School of Biological Sciences

University of Bristol

Our department covers the wide breadth of biology, from molecules to ecosystems. We are also one of the hubs in the UK for animal behaviour research, having one of the largest number of research groups working in animal behaviour. This research spans theory, lab studies and fieldwork in the UK and across the globe, across diverse taxa. Putting modesty aside, our department is a fantastic place to study animal behaviour!

Dr Christos Ioannou

I'm the lead organiser of the meeting. After enjoying the Easter meetings as a PhD student and later receiving ASAB's Christopher Barnard Award in 2013, which is presented at the Easter meeting, I've always wanted to host an ASAB Easter meeting, so I jumped at the chance! My research focuses on predator behaviour and collective behaviour, using fish as a model system.

Dr Martin How

I'm one of the co-organisers of the meeting and a Senior Research Fellow. I am interested in seeing the world from the perspective of invertebrates and in recent years I have been fascinated by why some animals have opted to use the polarization of light instead of colour.

Dr Bex Pike

I'm one of the co-organisers of the meeting and a lecturer. I joined ASAB as a PhD student and attended multiple Easter and Winter meetings. I found the meetings really useful as an early career researcher, and a lot of fun. I hope you find this Easter meeting just as useful and enjoyable. My scientific research focuses on theoretical biology, using mathematical models to investigate reproductive behaviour and decisions in humans and animals. I'm also interested in teaching & learning, so if you have any questions about teaching at HE level, feel free to get in touch!

Professor Innes Cuthill

I'm Professor of Behavioural Ecology. I've been a member of ASAB since joining as a graduate student in the mid-1980s and have played various roles in the society ever since, including the honour of being President. The Easter conference is particularly enjoyable as it's a chance to meet the next generation of behavioural scientists. My research mainly concerns animal coloration and animal vision but, over the years, my interests have included most areas of behavioural ecology.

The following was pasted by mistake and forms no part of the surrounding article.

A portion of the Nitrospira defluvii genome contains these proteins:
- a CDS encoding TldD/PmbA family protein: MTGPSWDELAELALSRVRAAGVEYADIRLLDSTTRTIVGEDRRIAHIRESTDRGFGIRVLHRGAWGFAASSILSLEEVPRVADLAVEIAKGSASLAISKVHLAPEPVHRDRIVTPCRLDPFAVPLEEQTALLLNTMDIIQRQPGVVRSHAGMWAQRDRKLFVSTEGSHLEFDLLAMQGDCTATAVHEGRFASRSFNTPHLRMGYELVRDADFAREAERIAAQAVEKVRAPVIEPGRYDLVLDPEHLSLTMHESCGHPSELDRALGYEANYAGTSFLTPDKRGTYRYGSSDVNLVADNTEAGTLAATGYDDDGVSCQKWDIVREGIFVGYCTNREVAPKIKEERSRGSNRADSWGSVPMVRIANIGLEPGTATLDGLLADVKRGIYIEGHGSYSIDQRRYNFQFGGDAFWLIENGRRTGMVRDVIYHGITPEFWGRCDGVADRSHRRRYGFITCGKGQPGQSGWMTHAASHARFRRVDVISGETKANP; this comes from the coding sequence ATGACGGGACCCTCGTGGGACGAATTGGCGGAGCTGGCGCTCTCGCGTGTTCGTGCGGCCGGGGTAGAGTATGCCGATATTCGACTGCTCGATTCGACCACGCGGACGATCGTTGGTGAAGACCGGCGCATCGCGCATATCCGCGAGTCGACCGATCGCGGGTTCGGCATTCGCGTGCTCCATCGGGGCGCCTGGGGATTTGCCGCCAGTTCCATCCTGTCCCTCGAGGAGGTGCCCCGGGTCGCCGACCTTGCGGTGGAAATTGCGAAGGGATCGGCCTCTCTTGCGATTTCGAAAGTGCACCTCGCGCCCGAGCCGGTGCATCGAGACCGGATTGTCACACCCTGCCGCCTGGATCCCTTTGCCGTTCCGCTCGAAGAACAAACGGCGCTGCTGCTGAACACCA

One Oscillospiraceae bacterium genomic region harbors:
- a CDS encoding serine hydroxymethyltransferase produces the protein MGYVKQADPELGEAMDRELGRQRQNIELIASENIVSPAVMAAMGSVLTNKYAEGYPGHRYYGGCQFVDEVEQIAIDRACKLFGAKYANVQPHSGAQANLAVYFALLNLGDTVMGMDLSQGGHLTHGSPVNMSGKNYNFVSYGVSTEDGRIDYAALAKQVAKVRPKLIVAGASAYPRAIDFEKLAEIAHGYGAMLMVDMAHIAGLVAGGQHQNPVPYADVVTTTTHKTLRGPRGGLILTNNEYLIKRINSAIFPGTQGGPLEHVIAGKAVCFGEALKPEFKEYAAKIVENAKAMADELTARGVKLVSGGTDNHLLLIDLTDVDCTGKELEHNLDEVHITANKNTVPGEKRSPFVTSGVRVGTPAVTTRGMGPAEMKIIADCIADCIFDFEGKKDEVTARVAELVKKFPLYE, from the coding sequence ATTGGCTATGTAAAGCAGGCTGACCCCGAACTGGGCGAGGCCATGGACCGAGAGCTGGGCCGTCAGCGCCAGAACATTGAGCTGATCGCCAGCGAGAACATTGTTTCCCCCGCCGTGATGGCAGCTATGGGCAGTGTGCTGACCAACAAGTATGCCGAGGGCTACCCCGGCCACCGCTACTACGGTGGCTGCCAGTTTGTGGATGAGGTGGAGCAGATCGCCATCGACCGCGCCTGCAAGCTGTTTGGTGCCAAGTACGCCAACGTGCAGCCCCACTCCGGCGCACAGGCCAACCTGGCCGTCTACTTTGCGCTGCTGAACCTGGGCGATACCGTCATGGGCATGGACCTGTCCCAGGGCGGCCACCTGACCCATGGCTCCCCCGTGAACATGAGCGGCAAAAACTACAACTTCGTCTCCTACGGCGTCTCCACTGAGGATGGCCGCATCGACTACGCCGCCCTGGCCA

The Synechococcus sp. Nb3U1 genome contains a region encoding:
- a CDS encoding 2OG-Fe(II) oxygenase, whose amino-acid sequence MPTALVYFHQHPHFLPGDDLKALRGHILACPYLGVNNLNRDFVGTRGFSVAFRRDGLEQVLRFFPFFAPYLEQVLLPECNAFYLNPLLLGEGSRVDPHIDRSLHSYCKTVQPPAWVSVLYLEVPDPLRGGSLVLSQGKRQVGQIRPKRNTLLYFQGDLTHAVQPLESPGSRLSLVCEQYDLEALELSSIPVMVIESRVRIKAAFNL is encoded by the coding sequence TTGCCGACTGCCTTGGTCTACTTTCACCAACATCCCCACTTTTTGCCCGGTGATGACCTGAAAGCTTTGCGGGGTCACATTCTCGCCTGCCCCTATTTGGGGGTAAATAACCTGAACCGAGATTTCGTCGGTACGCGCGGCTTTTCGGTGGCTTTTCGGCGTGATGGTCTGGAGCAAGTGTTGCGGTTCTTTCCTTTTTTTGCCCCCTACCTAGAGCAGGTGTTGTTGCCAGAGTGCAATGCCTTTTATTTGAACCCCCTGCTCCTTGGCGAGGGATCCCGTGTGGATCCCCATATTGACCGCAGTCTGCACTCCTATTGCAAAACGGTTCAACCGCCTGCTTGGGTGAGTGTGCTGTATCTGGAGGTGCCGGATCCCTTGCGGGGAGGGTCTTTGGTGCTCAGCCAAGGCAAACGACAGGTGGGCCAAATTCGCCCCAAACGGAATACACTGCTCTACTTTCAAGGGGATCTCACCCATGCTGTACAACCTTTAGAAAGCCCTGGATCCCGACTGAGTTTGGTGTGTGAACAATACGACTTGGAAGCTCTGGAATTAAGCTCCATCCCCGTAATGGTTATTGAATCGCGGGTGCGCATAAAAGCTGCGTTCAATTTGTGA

Professor Andy Radford

I'm Professor of Behavioural Ecology. I've been a member of ASAB since joining as a PhD student in 1999, and have been a Council Member, member of the Grants Committee and a Consulting Editor for Animal Behaviour; I have a new role starting later this year (but not announced yet!). I'm always inspired at the Easter conference by the passion and drive of early-career researchers in animal behaviour. My research has two main themes: social behaviour, especially the vocal mediation and consequences of cooperation and conflict; and the impacts and mitigation of human disturbances (particularly man-made noise) on wildlife.

Dr Stephanie King

I’ve been an ASAB member for a while now but this will be my first ASAB Easter conference! I’m really looking forward to meeting you all and (virtually) welcoming you to Bristol. My research focuses on communication and cognition in non-human animals, and the impact of anthropogenic noise on marine mammals.

Dr Stephen Montgomery

Welcome to virtual Bristol! I wish we could welcome you in person, but at least it can't rain on the internet. This will be my first Easter ASAB conference so I'm looking forward to hearing from a diverse bunch of early career researchers and getting jealous over you research plans. My own research focuses on understanding how brains evolve, and how this relates to behavioural variation and ecological divergence.

Dr Christoph Grueter

I am a Senior Lecturer. After having participated in ASAB winter meetings in the past, I am very much looking forward to my first Easter meeting. I am a behavioural ecologist with an interest in communication and colony organisation in social insects, mainly the honeybee (Apis mellifera). A more recent research area is the neurogenomics of individual decision making.

Dr Dave Lawson

I'm a lecturer and behavioural ecologist. My research primarily focuses on how complex floral signals affect the behaviour of foraging pollinators, usually working with Bumblebees as a model organism. I've had a great time at previous ASAB meetings, and I'm pleased we get to host this year's Easter meeting. It's a shame we can't welcome you to our lovely city in person, but we'll do what we can to give you some proper Bristolian hospitality.

Dr Emily Bell

We cannot wait to virtually welcome you to Bristol this year. This will be my first Easter ASAB conference, so I am really looking forward to hearing about the exciting new research projects being planned and conducted by you all. My own scientific research has predominantly focused on phenotypic plasticity and the evolution of the caste system in tropical paper wasps.